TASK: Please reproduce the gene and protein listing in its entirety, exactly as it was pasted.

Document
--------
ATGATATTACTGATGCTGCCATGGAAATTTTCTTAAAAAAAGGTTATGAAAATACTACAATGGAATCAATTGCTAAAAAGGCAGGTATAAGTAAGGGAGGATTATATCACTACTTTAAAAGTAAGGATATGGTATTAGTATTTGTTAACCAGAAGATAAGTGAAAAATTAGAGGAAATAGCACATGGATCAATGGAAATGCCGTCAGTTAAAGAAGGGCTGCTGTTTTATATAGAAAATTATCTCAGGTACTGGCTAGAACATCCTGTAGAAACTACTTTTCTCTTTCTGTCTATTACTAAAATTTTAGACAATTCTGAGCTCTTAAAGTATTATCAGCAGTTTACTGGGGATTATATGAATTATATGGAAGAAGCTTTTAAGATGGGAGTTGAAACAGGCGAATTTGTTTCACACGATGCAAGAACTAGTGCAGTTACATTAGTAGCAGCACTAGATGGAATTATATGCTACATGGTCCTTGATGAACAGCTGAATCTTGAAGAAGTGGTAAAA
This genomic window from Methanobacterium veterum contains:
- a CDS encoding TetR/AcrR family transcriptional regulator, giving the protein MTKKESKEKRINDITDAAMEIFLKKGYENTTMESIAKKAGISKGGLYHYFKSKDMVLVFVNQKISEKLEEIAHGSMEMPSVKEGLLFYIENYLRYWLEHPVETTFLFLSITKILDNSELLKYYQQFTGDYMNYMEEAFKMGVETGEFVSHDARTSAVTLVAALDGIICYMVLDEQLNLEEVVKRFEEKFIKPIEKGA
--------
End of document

ATGATATTACTGATGCTGCCATGGAAATTTTCTTAAAAAAAGGTTATGAAAATACTACAATGGAATCAATTGCTAAAAAGGCAGGTATAAGTAAGGGAGGATTATATCACTACTTTAAAAGTAAGGATATGGTATTAGTATTTGTTAACCAGAAGATAAGTGAAAAATTAGAGGAAATAGCACATGGATCAATGGAAATGCCGTCAGTTAAAGAAGGGCTGCTGTTTTATATAGAAAATTATCTCAGGTACTGGCTAGAACATCCTGTAGAAACTACTTTTCTCTTTCTGTCTATTACTAAAATTTTAGACAATTCTGAGCTCTTAAAGTATTATCAGCAGTTTACTGGGGATTATATGAATTATATGGAAGAAGCTTTTAAGATGGGAGTTGAAACAGGCGAATTTGTTTCACACGATGCAAGAACTAGTGCAGTTACATTAGTAGCAGCACTAGATGGAATTATATGCTACATGGTCCTTGATGAACAGCTGAATCTTGAAGAAGTGGTAAAA
This genomic window from Methanobacterium veterum contains:
- a CDS encoding TetR/AcrR family transcriptional regulator, giving the protein MTKKESKEKRINDITDAAMEIFLKKGYENTTMESIAKKAGISKGGLYHYFKSKDMVLVFVNQKISEKLEEIAHGSMEMPSVKEGLLFYIENYLRYWLEHPVETTFLFLSITKILDNSELLKYYQQFTGDYMNYMEEAFKMGVETGEFVSHDARTSAVTLVAALDGIICYMVLDEQLNLEEVVKRFEEKFIKPIEKGA